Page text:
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Tarrant County makes push to vaccinate teachers, school staff starting with Arlington ISD

Arlington ISD employees will have the option to attend a mass vaccination event Monday, said Tarrant County Judge Glen Whitley

TARRANT COUNTY, Texas — Nearly 370,000 COVID-19 vaccine doses have been put into arms in Tarrant County so far. And next week, thousands of Arlington ISD educators and employees will be added to those stats. 

A mass vaccination event Monday, likely at the Arlington Esports Stadium, will aim to get as many teachers and district employees vaccinated as possible, said Tarrant County Judge Glen Whitley.

"That's going to be our first attempt at reaching out to our schools," Whitley said. "It'll be the Johnson and Johnson vaccine. It's a one-shot dose."

This week the state expanded the eligibility groups to include teachers, childcare providers and others in education.

The vaccine event planned on Monday for Arlington ISD, which will be run by the Arlington Fire Department, will give the county great insight into how they'll proceed for other districts, Whitley said.

RELATED: Dallas County will start vaccinating teachers and educators Friday 'to the fullest extent possible,' Judge Clay Jenkins says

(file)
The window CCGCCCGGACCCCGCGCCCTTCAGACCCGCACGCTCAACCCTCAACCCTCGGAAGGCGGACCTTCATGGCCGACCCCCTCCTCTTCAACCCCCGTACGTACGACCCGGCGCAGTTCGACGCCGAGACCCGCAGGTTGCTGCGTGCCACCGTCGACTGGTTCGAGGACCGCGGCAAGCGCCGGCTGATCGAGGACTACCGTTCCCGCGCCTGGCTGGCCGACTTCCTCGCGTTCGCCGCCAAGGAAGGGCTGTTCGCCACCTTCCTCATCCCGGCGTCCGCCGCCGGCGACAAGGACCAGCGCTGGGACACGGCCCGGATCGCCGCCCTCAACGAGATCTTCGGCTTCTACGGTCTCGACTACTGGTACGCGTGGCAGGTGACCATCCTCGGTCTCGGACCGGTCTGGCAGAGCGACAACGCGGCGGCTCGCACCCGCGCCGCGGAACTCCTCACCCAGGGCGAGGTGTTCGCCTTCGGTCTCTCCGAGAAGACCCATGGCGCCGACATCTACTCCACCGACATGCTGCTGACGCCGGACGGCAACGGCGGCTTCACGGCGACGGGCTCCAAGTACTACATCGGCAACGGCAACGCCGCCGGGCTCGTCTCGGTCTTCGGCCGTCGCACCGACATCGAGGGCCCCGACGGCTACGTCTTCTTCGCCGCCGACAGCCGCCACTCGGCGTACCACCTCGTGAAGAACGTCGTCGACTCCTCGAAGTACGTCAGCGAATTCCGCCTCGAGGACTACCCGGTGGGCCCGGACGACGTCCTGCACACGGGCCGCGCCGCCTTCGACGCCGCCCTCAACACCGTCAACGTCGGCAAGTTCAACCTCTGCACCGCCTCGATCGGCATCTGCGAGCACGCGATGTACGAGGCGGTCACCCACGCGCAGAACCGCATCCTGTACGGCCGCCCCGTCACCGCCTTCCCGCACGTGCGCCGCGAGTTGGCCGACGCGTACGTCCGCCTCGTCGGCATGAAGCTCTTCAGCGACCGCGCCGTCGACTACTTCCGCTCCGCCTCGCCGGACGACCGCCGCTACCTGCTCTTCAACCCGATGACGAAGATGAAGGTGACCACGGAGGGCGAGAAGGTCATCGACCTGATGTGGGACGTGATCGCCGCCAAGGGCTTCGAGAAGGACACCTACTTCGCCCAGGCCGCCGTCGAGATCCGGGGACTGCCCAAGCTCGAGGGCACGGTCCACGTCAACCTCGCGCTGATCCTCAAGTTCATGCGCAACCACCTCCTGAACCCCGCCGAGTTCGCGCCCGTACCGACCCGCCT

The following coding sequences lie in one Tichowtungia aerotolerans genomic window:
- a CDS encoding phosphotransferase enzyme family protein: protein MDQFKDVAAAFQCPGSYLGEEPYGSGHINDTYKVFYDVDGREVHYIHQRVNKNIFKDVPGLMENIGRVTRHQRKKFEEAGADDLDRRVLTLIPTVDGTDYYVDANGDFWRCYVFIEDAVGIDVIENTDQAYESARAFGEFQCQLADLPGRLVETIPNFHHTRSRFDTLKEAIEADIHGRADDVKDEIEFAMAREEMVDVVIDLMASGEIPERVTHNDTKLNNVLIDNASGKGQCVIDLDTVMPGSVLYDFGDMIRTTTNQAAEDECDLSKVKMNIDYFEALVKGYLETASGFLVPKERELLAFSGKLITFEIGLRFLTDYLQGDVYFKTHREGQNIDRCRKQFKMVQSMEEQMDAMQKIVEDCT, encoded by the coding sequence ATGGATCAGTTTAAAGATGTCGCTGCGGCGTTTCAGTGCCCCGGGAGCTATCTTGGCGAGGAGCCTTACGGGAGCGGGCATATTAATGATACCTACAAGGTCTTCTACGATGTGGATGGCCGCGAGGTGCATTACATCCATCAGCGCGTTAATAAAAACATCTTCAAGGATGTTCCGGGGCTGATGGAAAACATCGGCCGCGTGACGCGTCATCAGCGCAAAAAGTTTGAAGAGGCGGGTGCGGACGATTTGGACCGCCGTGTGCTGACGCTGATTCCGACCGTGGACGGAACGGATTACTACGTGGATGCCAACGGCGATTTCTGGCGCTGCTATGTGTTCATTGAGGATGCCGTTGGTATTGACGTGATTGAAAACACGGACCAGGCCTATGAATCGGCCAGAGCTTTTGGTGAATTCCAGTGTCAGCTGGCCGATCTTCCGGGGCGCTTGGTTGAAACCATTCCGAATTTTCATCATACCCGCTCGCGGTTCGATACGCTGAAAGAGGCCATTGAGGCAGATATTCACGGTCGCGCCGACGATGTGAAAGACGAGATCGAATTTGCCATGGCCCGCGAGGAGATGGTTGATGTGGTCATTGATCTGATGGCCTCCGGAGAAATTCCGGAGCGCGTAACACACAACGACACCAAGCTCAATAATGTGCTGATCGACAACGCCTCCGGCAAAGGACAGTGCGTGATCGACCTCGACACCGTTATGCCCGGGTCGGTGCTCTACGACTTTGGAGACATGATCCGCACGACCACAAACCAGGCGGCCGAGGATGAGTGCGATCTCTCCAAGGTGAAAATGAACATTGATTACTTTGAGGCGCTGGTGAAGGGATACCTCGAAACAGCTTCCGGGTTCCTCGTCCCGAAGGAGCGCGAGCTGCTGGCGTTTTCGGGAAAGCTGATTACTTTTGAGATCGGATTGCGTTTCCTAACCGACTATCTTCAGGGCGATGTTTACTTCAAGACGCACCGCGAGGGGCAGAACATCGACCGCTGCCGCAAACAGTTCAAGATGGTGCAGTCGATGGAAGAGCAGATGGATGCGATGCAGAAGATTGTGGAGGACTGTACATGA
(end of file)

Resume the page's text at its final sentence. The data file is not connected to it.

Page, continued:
"We're going to be talking with all the school systems," he said.

On Thursday, Fort Worth ISD announced a partnership with Texas Health Resources to get its employees vaccinated. Employees were told via email they had until Friday afternoon to sign up.

Arlington ISD says they sent out 8,100 emails offering the vaccine; 3,200 employees so far have indicated they'll be there for Monday's vaccine. The district has 10,000 total employees, and spokeswoman Anita Foster says 1,400 have previously been vaccinated. 

The event is being done on a pre-scheduled staff development day, so school won't be impacted.

No-shows for vaccines in Tarrant County

Tarrant County is also working on another issue: a 50% no-show rate when it comes to first-dose appointments, Whitley said. He says the county has started to invite far more people than they have doses, knowing many likely won't show up.

"What happens is, if we're going to try to give 3,000 shots, then we may make 6,000 appointments," Whitley said. "Our biggest fear is one of these days everyone’s going to show up."

They are looking into why this is happening. One of the possible reasons, Whitley said, is that people have received a vaccine elsewhere and have forgotten to cancel with Tarrant County. 

The no-show rate is not sustainable and he said getting to the root of the problem is a priority.

The county also recently scrubbed its database, looking for issues, in part, to help with the no-show rate. Whitley said in one case, one person signed up 47 times on the county's vaccine waitlist.

On Thursday, the Texas Department of State Health Services said more than 200,000 vaccine doses have been administered in the last three days.

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